Errors and Exceptions in Java – How Do They Differ?

The official documentation of the Java programming language refers to Errors as occurrences during your Java programming that – “indicate serious problems that a reasonable application should not try to catch.” The seriousness of Errors is clear from the way this statement is poised. Clearly, this refers to the set of problems that your program might face that is not possible for it to recover from without either refactoring the code or modifying the Java application architecture.

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Let’s look at a Java method that is going to throw an error: 

public static void print(String S) {

    print(S);

}

In the code mentioned above, the method print() acts as a recursive method that keeps calling itself repeatedly, over and over again, until it reaches the maximum allowed size for a thread stack in Java. At that point, it exits execution with a very common – StackOverflowError, which reads something like:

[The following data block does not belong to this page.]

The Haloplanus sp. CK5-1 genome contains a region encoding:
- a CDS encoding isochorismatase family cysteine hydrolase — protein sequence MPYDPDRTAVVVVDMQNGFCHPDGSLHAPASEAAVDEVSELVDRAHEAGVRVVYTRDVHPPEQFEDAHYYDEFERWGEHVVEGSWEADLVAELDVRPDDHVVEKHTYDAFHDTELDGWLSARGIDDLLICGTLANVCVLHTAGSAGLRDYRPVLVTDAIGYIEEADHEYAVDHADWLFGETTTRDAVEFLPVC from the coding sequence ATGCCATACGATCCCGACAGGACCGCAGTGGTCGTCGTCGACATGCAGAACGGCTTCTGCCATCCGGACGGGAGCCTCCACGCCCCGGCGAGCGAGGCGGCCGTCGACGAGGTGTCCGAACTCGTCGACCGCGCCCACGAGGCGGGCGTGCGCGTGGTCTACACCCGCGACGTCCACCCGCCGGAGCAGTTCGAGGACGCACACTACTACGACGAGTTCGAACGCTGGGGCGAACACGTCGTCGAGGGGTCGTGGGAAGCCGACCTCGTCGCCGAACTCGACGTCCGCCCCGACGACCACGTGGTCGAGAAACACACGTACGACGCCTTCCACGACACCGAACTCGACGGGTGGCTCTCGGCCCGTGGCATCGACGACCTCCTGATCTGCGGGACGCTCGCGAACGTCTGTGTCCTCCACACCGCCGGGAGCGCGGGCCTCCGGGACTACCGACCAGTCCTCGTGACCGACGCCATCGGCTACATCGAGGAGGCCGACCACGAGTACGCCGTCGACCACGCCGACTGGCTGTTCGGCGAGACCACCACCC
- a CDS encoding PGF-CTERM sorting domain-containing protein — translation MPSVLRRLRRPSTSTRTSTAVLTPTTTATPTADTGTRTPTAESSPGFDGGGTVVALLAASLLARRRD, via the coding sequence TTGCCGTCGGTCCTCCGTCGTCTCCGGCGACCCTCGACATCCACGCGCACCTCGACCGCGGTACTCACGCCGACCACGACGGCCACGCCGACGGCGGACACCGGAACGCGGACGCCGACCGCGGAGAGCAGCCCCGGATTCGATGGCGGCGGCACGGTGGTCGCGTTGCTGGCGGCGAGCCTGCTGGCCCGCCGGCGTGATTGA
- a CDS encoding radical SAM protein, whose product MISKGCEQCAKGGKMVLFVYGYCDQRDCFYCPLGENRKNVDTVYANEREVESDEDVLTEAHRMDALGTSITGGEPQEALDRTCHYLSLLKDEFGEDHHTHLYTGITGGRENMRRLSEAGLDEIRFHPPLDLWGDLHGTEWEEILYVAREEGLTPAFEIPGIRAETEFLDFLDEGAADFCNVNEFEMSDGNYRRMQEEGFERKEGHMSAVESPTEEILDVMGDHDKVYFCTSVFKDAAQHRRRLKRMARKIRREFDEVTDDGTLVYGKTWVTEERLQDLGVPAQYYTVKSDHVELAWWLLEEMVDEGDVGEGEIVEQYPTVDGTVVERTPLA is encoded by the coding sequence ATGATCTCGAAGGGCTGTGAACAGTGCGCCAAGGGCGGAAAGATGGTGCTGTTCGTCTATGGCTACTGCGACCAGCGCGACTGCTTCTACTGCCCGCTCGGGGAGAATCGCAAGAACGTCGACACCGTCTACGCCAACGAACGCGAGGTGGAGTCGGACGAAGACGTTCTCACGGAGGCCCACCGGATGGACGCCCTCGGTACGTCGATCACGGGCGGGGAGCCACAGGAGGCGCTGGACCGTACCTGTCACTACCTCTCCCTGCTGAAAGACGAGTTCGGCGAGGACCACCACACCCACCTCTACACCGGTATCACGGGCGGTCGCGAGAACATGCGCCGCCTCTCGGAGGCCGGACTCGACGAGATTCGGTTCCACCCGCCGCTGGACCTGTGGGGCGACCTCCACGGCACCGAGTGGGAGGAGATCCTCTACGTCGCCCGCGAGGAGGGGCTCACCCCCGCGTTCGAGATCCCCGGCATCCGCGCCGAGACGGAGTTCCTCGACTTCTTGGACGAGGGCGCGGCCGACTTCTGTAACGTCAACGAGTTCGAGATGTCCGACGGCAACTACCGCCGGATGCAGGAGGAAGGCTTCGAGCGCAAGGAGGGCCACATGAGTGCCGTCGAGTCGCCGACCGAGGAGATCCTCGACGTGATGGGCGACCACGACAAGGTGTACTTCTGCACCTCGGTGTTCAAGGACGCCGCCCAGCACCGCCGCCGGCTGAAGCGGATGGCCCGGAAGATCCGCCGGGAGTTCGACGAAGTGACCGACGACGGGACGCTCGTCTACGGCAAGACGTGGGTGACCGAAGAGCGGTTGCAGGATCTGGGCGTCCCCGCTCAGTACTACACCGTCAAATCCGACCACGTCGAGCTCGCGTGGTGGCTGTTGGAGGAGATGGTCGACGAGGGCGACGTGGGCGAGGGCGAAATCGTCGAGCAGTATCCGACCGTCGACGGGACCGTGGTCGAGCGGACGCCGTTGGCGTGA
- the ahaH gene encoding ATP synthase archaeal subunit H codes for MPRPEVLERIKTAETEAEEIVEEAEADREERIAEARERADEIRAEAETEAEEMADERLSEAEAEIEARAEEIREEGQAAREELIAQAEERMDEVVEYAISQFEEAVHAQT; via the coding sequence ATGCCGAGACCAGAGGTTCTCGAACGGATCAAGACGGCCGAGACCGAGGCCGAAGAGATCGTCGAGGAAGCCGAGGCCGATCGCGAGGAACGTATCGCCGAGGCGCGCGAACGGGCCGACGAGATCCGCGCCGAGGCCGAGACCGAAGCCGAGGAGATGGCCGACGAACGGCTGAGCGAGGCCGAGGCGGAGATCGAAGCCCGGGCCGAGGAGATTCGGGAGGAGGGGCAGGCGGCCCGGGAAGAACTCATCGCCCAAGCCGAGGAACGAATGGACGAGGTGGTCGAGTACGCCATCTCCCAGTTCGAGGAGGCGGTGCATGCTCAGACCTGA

Exception in thread “main” java.lang.StackOverflowError

at StackOverflowErrorExample.print(StackOverflowErrorExample.java:3)

As the above example shows, the method throws an example, but this error cannot be handled in the code itself. So, the program simply quits execution because the damage is irrecoverable. As a solution, the code needs to be modified. 

Contrary to Errors, Exceptions indicate conditions that can be caught by a reasonable application. Exceptions in Java include issues that might occur either at the compile-time or during run time. These Exceptions happen rather frequently in all applications – especially during the testing and debugging phase. As a result, Exceptions in Java can be handled within the program itself to ensure that the code runs its natural flow.